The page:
Simon Rattle will leave the London Symphony Orchestra to become chief conductor of the Bavarian Radio Symphony Orchestra in Munich from 2023, in what has been described as a blow to Britain's classical music world.
Rattle, one of the world's most renowned conductors and a vocal opponent of Brexit, has signed a five-year contract with the German orchestra.
"The Bavarian Radio Orchestra is very pleased that Sir Simon will come to Munich as our new chief conductor," said Ulrich Wilhelm, general director of the public broadcaster, Bavarian Radio.
"With his passion, his artistic versatility and his engaging charisma, he will be a most worthy successor to Mariss Jansons," he added.
Jansons died of a cardiac arrest aged 76 in December 2019.
Rattle, who turns 66 next week, is a prominent figure in Germany, where he led the Berlin Philharmonic from September 2002 to June 2018.
He still lives in Berlin with his third wife Magdalena Kozena and their three children.
"My reasons for accepting the role of Principal Conductor in Munich are entirely personal, enabling me to better manage the balance of my work and be close enough to home to be present for my children," he said in a statement.
Rattle has called Brexit a "terrible mistake" and made no secret of the fact that he would not have returned to lead the LSO had he known Brexit might turn his homeland into a "self-built cultural jail".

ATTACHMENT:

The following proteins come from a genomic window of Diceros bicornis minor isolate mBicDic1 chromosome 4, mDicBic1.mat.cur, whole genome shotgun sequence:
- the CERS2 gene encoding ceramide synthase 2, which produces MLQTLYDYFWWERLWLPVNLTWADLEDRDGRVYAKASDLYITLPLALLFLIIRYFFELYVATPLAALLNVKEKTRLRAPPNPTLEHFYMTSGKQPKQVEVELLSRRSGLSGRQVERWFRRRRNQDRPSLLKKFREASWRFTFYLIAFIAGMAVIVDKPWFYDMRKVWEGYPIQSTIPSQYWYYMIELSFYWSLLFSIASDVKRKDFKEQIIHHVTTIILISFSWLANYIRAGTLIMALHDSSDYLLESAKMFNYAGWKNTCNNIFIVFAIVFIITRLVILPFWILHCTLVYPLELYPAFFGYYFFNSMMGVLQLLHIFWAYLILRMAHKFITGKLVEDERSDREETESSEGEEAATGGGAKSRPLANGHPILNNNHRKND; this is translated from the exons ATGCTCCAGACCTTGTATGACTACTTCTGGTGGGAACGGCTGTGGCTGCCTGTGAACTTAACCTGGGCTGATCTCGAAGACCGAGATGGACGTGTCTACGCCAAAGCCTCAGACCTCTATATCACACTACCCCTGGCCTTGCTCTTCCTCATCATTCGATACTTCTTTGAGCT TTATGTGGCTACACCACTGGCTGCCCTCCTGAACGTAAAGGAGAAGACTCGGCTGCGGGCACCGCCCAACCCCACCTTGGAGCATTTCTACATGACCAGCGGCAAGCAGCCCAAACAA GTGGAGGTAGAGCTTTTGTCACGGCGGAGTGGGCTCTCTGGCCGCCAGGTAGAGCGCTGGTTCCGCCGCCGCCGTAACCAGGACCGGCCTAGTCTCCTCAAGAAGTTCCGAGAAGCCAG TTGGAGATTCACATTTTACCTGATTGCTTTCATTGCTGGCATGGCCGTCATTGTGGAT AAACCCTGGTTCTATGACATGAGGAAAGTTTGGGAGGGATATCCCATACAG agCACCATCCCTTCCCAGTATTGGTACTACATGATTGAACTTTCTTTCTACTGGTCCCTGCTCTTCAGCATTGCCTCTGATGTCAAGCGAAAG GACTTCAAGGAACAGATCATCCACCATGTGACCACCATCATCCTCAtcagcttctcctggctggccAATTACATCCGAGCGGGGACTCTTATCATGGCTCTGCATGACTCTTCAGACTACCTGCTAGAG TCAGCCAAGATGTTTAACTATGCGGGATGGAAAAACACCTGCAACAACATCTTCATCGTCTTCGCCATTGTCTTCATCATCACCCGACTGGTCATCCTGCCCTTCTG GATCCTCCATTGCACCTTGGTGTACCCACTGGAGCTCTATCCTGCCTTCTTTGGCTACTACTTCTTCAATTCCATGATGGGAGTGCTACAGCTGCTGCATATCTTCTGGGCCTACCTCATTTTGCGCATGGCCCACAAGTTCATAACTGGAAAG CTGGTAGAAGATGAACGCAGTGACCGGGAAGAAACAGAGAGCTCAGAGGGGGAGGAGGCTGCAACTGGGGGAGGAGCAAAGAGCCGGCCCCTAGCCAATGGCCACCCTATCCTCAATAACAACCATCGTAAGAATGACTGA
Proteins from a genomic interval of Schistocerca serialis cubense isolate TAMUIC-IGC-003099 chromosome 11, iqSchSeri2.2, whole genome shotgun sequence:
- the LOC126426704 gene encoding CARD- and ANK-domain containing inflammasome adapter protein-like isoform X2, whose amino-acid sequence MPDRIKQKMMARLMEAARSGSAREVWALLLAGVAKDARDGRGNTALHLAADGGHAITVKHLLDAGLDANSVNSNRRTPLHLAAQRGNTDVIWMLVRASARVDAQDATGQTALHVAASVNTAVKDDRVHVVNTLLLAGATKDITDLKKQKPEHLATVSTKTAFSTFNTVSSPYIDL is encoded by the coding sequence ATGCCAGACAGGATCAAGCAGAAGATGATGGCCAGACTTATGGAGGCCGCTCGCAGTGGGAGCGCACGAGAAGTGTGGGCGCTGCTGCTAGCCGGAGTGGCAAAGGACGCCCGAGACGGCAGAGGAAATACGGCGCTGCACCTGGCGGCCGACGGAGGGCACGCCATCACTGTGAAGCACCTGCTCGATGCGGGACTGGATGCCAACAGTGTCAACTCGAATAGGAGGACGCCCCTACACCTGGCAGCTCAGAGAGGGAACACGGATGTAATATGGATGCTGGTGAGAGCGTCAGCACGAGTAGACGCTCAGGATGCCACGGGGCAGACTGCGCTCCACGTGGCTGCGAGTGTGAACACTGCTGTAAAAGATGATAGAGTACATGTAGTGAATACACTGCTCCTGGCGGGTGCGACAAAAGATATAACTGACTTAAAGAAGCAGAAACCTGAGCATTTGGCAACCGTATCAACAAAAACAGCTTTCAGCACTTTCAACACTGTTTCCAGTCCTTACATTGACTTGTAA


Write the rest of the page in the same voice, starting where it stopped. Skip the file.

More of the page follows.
He officially took the baton of the LSO in 2017, a year after the Brexit referendum.
However, British media reported that his reason for quitting London was dissatisfaction with the home of the LSO, the Barbican Hall, which he views as inadequate for music at the highest level.
Music critic Jessica Duchen noted that the chances of London getting a new concert hall now "are slender, given the UK's gloomy economic prospects beyond Covid-19 and Brexit".
Rattle's "move does not feel like a vote of confidence in the UK," she added.
Rattle made his name at 25 when he powered the City of Birmingham Symphony Orchestra into the international big league.
He first performed with the LSO when he was 22 and conducted the orchestra at the opening ceremony for the 2012 London Olympics, accompanied by comedian Rowan Atkinson as Mr Bean on keyboards.
Of his 16 years with the Berlin Philharmonic, he has described his relationship with the orchestra as sometimes turbulent, but never destructively so.
During his time in Germany, he reorganised the orchestra into a foundation, giving members more control over its activities and decreasing the say of politicians, while championing contemporary music.
Munich, Germany | AFP